- The body waves interact with the surface rocks and generate new set of waves called surface waves. These waves move along the surface.
- The velocity of waves changes as they travel through materials with different densities. The denser the material, the higher is the velocity.
- Their direction also changes as they reflect or refract when coming across materials with different densities.
- Surface waves are considered to be the most damaging waves.
Earthquake zones of India
- The major reason for the high frequency and intensity of the earthquakes is that the Indian plate is driving into Asia at a rate of approximately 47 mm/year.
- Geographical statistics of India show that more than 50% of the land is vulnerable to earthquakes.
- The latest version of seismic zoning map of India divides India into 4 seismic zones (Zone 2, 3, 4 and 5).
Zones of Seismicity
- Zone 1: Currently the Division does not include a Zone 1. NO area of India is classed as Zone 1.
- Zone 2: This region is liable to MSK VI or less and is classified as the Low Damage Risk Zone.
- Zone 3: This zone is classified as Moderate Damage Risk Zone which is liable to MSK VII.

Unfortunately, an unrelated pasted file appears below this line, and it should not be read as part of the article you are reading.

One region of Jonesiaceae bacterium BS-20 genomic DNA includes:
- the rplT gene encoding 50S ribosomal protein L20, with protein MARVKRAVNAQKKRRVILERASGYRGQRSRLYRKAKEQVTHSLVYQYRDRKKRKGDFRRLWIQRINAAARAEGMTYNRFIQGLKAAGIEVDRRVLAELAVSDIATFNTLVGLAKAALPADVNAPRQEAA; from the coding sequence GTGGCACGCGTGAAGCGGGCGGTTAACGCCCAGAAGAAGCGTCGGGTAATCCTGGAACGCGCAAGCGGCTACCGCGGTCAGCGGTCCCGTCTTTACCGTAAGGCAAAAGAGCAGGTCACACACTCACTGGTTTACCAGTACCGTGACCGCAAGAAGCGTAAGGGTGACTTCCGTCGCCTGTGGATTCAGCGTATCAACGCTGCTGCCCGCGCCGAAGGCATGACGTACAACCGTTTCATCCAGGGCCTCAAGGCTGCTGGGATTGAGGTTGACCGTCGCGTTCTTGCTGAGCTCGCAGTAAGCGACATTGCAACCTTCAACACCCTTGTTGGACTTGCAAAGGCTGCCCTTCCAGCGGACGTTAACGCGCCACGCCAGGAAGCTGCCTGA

- Zone 4: This zone is called the High Damage Risk Zone and covers areas liable to MSK VIII. Jammu and Kashmir, Ladakh, Himachal Pradesh, Uttarakhand, Sikkim, the parts of Indo-Gangetic plains (North Punjab, Chandigarh, Western Uttar Pradesh, Terai, North Bengal, Sundarbans) and the capital of the country Delhi fall in Zone 4.
- Zone 5: Zone 5 covers the areas with the highest risks zone that suffers earthquakes of intensity MSK IX or greater. The region of Kashmir, the Western and Central Himalayas, North and Middle Bihar, the North-East Indian region, the Rann of Kutch and the Andaman and Nicobar group of islands fall in this zone.
Measurement of earthquakes
The earthquake events are scaled either according to the magnitude or intensity of the shock.
- Richter scale – The magnitude scale is known as the Richter scale. The magnitude relates to the energy released during the quake. The magnitude is expressed in absolute numbers, 0-10.